Mr. Kim: Choosing what subject to study was quite difficult. Because I really didn’t study well, I really wanted to apply to a somewhat easier department. The main reason why I chose to study International Culinary Studies was because of the extreme hunger I experienced in North Korea. Losing my parents at a young age meant that food was always scarce and I couldn’t just eat whatever I wanted. I chose this field of study because if I had a career in cooking, I wouldn’t go hungry. Also, cooking in a restaurant is so enjoyable and interesting. And also, I applied to Eulji University because it’s close to my house and getting there is easy, and because my boss at the restaurant where I work recommended that in any case if I’m going to study I should lean towards cooking.

Usually when students go to Freshman Orientation or “MT,” they are expected to introduce themselves. Were you concerned about letting everybody else know that you came from North Korea? Or were you more inclined to let them know your background without hesitation?

Ms. Jang: I was inclined to tell them I am from North Korea, honestly. In the past I’ve felt ashamed about being born in North Korea because of the ordeals I went through when I first came to South Korea, but my confidence has been restored and it’s not a problem at all anymore. I think being born in North Korea is a plus, and never a minus. Whenever I have the chance to introduce myself, not only to my classmates but to teammates, etc., I confidently let them know that I come from Hamkyong Province. When I do that, they think it’s wonderful and amazing and they ask me all the usual questions people ask about North Korea. I could hide my identity and carry on as an ordinary female South Korean university student. But there’s no such thing as an eternal secret, and if I lied to everyone, even to myself, about who I am, well, it’s university life, and I think that if I don’t introduce myself more assertively, I won’t be able to meet any true friends.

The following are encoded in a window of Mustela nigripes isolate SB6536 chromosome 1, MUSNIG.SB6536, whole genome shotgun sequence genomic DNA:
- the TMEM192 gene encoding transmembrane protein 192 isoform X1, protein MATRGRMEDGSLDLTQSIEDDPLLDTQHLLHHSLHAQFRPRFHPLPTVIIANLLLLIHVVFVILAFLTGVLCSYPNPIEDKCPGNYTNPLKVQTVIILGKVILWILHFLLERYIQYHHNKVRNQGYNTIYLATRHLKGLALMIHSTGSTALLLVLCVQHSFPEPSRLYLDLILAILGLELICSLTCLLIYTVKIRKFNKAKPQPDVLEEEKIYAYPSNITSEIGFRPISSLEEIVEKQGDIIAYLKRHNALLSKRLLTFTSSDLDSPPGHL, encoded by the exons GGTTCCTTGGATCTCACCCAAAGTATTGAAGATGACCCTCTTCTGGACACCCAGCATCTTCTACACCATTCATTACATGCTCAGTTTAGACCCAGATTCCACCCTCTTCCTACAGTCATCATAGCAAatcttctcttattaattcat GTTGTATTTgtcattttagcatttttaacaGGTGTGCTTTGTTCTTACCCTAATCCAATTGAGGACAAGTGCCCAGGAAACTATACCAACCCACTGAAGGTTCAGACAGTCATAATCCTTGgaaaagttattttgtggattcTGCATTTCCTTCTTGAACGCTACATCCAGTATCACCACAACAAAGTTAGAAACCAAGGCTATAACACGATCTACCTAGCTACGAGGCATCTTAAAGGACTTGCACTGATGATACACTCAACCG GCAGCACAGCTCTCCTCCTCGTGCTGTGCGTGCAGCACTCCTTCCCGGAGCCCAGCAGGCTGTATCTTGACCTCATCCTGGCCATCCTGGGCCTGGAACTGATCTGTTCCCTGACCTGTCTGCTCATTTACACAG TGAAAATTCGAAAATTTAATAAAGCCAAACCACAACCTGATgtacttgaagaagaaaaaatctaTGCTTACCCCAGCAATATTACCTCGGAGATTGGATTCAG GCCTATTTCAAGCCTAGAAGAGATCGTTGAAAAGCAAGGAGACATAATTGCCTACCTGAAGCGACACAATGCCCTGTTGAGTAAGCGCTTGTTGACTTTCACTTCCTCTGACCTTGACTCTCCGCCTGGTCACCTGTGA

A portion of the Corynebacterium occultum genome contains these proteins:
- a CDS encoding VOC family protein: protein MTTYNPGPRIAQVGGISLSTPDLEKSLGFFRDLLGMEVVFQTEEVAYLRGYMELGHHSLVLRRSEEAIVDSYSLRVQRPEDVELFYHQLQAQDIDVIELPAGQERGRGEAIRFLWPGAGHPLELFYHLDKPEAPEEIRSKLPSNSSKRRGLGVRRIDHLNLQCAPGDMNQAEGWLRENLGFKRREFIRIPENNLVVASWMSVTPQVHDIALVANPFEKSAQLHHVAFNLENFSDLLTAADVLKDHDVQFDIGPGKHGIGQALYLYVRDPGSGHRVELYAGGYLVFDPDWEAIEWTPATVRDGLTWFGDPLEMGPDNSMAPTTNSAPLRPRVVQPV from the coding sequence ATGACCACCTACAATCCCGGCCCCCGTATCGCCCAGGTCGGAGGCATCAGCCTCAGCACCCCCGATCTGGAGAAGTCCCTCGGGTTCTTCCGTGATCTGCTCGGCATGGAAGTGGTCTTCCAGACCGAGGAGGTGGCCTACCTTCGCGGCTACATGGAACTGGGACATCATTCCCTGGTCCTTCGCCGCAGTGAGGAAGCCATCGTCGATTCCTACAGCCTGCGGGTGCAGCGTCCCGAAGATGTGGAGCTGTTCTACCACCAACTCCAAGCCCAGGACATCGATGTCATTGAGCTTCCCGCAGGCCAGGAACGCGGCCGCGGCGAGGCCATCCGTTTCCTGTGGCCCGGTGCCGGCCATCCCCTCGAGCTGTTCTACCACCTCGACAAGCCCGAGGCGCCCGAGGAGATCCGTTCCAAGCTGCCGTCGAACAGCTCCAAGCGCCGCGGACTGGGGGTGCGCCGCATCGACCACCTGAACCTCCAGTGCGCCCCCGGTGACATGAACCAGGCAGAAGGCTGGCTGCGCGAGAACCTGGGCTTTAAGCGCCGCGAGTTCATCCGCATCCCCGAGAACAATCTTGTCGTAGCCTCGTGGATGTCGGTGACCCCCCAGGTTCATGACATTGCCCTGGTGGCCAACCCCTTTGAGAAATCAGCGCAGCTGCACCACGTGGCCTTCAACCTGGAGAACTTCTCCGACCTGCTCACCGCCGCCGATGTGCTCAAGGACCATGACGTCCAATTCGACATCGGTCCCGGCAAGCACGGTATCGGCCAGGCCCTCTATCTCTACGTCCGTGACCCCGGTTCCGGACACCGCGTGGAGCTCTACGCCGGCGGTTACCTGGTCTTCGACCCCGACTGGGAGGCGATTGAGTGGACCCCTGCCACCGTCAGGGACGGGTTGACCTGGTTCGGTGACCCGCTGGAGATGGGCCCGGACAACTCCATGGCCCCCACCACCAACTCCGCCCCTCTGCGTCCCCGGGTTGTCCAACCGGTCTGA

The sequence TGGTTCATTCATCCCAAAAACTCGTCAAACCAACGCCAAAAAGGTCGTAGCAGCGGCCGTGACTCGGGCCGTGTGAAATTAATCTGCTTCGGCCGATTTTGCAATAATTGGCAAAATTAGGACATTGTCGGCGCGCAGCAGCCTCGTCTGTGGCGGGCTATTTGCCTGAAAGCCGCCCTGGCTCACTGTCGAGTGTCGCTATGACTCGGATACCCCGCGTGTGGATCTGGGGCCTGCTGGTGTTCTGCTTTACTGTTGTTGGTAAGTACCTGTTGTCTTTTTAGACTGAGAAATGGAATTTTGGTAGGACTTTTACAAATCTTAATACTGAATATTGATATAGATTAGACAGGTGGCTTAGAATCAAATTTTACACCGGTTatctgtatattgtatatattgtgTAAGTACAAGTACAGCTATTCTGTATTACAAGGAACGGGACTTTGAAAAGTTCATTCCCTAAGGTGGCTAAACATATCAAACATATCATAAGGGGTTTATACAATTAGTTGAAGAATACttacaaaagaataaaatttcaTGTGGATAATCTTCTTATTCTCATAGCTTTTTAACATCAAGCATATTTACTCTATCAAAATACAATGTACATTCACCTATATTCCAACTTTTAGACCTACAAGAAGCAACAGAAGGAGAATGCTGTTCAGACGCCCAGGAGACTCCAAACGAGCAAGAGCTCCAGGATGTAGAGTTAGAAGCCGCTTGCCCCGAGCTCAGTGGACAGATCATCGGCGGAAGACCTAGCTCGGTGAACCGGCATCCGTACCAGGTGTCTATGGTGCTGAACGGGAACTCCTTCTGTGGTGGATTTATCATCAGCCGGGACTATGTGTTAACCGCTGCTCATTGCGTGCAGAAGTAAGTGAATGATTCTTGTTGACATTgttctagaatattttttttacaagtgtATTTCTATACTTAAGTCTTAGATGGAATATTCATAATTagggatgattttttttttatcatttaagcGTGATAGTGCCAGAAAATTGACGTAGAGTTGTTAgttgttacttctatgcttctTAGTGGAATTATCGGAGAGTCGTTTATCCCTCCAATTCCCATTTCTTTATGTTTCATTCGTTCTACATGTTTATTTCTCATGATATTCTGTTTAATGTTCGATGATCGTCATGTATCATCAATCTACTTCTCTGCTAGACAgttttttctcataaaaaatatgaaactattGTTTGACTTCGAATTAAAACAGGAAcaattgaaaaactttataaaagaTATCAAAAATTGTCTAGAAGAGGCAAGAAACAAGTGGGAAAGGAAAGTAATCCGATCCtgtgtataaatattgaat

Mr. Kim: I haven’t been able to reveal that I’m from North Korea yet. When the two soldiers and two civilians died in the shelling of Yeonpyeong Island, it was so difficult for me. Everyone at my work knows that I’m from North Korea. And after the Yeonpyeong Island incident occurred, it was really distressing every time any of my coworkers would say things to me like, “Why would your country’s people do this!” or “Hey, you should give Kim Jong Il a call!” I even felt guilty. So after going through an ordeal like this, I ended up thinking it would be more helpful for my university life not to let others know that I’m from North Korea. So still, among my classmates there are some people who ask me where I’m from when they hear my accent, but I always laugh and pass it off, saying that I have a Yanbian accent because I lived in China when I was younger. I’m not sure if I’ll always keep it a secret, but as of yet I don’t want them to know.

One of the things freshman look forward to most when they become university students is choosing to participate in student organizations and clubs. Are there any student groups that you’re currently a part of?

Ms. Jang: I’m not formally participating in any student groups yet, but I want to challenge myself to experience one that is related to a new area of interest, not one I already know. I’m tone-deaf when it comes to music and singing, so I’d like to get involved with a student group where I can learn music. With the help of my friend, I’m learning to play the flute right now, but I’ve been thinking that I’d like to learn a little more actively through one of the student groups.